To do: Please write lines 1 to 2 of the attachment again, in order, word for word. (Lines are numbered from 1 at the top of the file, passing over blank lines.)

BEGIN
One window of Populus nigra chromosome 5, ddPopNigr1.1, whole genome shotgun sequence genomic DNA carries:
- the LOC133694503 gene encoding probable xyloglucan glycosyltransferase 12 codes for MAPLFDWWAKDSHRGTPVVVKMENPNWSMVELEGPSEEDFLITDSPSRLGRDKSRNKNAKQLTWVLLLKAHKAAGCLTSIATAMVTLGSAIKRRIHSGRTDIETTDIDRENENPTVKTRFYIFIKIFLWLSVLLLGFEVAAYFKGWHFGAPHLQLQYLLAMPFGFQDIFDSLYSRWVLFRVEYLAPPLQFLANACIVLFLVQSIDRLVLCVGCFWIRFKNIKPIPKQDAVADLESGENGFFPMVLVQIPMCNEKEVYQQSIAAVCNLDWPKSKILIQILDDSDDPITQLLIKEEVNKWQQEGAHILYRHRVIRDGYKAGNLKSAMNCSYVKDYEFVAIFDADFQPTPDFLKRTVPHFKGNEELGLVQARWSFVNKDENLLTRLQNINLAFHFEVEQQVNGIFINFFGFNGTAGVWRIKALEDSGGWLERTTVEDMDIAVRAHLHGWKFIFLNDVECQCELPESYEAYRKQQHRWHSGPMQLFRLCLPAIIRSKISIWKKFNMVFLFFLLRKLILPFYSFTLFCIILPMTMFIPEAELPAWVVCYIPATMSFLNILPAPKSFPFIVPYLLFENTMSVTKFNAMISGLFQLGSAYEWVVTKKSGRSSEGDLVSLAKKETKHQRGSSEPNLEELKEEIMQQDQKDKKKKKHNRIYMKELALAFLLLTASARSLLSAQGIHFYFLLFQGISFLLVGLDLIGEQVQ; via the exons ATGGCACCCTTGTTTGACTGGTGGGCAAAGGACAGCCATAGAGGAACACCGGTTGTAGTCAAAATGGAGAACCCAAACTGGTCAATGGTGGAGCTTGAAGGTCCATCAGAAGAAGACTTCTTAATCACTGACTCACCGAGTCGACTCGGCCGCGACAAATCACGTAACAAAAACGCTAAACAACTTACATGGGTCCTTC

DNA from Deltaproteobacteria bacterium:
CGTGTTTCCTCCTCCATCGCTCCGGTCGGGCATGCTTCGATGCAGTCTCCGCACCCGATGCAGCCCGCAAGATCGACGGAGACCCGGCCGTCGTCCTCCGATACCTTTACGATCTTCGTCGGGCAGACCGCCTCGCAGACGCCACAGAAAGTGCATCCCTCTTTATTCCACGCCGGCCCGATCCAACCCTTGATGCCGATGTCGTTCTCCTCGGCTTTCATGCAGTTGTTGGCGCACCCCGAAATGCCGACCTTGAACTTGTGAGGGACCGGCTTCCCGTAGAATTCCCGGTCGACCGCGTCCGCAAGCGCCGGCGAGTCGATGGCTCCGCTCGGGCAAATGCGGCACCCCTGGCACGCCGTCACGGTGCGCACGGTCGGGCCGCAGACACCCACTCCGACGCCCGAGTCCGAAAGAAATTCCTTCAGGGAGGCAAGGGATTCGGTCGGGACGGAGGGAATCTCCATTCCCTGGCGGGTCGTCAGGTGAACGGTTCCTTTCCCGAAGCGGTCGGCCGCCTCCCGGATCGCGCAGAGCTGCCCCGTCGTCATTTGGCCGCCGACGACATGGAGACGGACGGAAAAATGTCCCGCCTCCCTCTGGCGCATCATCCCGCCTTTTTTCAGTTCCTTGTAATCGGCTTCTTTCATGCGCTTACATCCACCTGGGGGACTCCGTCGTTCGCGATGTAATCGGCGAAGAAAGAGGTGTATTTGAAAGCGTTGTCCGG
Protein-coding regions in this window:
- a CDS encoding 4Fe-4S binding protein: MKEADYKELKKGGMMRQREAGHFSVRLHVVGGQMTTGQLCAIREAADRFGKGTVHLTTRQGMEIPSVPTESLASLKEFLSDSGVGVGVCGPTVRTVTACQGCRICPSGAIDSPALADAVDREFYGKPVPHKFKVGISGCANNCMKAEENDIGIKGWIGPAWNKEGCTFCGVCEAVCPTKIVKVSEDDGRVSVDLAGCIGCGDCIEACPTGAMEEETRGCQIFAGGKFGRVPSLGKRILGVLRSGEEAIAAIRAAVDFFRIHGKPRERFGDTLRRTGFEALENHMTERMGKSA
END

One window of Populus nigra chromosome 5, ddPopNigr1.1, whole genome shotgun sequence genomic DNA carries:
- the LOC133694503 gene encoding probable xyloglucan glycosyltransferase 12 codes for MAPLFDWWAKDSHRGTPVVVKMENPNWSMVELEGPSEEDFLITDSPSRLGRDKSRNKNAKQLTWVLLLKAHKAAGCLTSIATAMVTLGSAIKRRIHSGRTDIETTDIDRENENPTVKTRFYIFIKIFLWLSVLLLGFEVAAYFKGWHFGAPHLQLQYLLAMPFGFQDIFDSLYSRWVLFRVEYLAPPLQFLANACIVLFLVQSIDRLVLCVGCFWIRFKNIKPIPKQDAVADLESGENGFFPMVLVQIPMCNEKEVYQQSIAAVCNLDWPKSKILIQILDDSDDPITQLLIKEEVNKWQQEGAHILYRHRVIRDGYKAGNLKSAMNCSYVKDYEFVAIFDADFQPTPDFLKRTVPHFKGNEELGLVQARWSFVNKDENLLTRLQNINLAFHFEVEQQVNGIFINFFGFNGTAGVWRIKALEDSGGWLERTTVEDMDIAVRAHLHGWKFIFLNDVECQCELPESYEAYRKQQHRWHSGPMQLFRLCLPAIIRSKISIWKKFNMVFLFFLLRKLILPFYSFTLFCIILPMTMFIPEAELPAWVVCYIPATMSFLNILPAPKSFPFIVPYLLFENTMSVTKFNAMISGLFQLGSAYEWVVTKKSGRSSEGDLVSLAKKETKHQRGSSEPNLEELKEEIMQQDQKDKKKKKHNRIYMKELALAFLLLTASARSLLSAQGIHFYFLLFQGISFLLVGLDLIGEQVQ; via the exons ATGGCACCCTTGTTTGACTGGTGGGCAAAGGACAGCCATAGAGGAACACCGGTTGTAGTCAAAATGGAGAACCCAAACTGGTCAATGGTGGAGCTTGAAGGTCCATCAGAAGAAGACTTCTTAATCACTGACTCACCGAGTCGACTCGGCCGCGACAAATCACGTAACAAAAACGCTAAACAACTTACATGGGTCCTTC